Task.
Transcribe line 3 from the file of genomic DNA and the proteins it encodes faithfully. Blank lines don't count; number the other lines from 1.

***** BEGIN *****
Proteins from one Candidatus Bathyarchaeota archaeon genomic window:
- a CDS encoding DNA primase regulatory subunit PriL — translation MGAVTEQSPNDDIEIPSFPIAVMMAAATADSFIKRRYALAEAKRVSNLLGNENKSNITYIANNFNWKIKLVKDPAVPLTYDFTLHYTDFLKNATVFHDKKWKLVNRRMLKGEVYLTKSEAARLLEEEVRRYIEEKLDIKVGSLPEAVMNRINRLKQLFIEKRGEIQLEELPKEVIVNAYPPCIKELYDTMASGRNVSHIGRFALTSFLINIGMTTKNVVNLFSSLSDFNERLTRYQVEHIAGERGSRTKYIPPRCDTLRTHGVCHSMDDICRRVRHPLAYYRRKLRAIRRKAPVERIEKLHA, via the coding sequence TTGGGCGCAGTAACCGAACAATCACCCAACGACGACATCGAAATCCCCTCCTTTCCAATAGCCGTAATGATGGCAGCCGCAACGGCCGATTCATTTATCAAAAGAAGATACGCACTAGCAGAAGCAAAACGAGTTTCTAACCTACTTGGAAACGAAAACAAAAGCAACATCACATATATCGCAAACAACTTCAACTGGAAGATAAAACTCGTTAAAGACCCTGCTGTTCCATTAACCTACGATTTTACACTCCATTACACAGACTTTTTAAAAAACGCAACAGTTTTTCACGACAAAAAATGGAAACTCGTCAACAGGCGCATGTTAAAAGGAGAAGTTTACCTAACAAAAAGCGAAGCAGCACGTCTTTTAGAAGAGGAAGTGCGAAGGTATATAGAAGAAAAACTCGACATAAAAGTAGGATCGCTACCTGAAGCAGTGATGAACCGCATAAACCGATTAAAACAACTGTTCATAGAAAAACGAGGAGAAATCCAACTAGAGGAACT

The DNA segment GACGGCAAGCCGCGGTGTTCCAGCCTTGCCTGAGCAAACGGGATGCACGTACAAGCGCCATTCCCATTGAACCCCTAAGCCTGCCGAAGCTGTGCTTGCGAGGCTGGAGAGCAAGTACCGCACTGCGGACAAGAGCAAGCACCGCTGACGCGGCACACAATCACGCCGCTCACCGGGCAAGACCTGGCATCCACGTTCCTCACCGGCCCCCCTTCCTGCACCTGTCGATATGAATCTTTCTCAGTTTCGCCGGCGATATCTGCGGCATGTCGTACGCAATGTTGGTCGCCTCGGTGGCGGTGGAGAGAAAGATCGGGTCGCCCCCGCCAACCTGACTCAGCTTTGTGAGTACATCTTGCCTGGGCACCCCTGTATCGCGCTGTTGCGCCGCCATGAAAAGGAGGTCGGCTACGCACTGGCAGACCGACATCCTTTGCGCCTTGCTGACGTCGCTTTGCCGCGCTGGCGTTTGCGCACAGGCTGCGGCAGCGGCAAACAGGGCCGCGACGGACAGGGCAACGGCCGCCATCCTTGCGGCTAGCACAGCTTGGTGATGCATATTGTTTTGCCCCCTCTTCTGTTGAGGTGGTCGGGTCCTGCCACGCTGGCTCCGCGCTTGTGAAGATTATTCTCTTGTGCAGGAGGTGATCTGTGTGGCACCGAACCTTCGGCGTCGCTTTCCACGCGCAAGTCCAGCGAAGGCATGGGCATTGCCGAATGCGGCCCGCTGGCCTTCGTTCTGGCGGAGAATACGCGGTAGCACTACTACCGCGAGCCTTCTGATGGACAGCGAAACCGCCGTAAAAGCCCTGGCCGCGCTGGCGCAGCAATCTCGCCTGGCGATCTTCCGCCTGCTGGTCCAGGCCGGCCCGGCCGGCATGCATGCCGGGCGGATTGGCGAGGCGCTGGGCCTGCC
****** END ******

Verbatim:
The DNA segment GACGGCAAGCCGCGGTGTTCCAGCCTTGCCTGAGCAAACGGGATGCACGTACAAGCGCCATTCCCATTGAACCCCTAAGCCTGCCGAAGCTGTGCTTGCGAGGCTGGAGAGCAAGTACCGCACTGCGGACAAGAGCAAGCACCGCTGACGCGGCACACAATCACGCCGCTCACCGGGCAAGACCTGGCATCCACGTTCCTCACCGGCCCCCCTTCCTGCACCTGTCGATATGAATCTTTCTCAGTTTCGCCGGCGATATCTGCGGCATGTCGTACGCAATGTTGGTCGCCTCGGTGGCGGTGGAGAGAAAGATCGGGTCGCCCCCGCCAACCTGACTCAGCTTTGTGAGTACATCTTGCCTGGGCACCCCTGTATCGCGCTGTTGCGCCGCCATGAAAAGGAGGTCGGCTACGCACTGGCAGACCGACATCCTTTGCGCCTTGCTGACGTCGCTTTGCCGCGCTGGCGTTTGCGCACAGGCTGCGGCAGCGGCAAACAGGGCCGCGACGGACAGGGCAACGGCCGCCATCCTTGCGGCTAGCACAGCTTGGTGATGCATATTGTTTTGCCCCCTCTTCTGTTGAGGTGGTCGGGTCCTGCCACGCTGGCTCCGCGCTTGTGAAGATTATTCTCTTGTGCAGGAGGTGATCTGTGTGGCACCGAACCTTCGGCGTCGCTTTCCACGCGCAAGTCCAGCGAAGGCATGGGCATTGCCGAATGCGGCCCGCTGGCCTTCGTTCTGGCGGAGAATACGCGGTAGCACTACTACCGCGAGCCTTCTGATGGACAGCGAAACCGCCGTAAAAGCCCTGGCCGCGCTGGCGCAGCAATCTCGCCTGGCGATCTTCCGCCTGCTGGTCCAGGCCGGCCCGGCCGGCATGCATGCCGGGCGGATTGGCGAGGCGCTGGGCCTGCC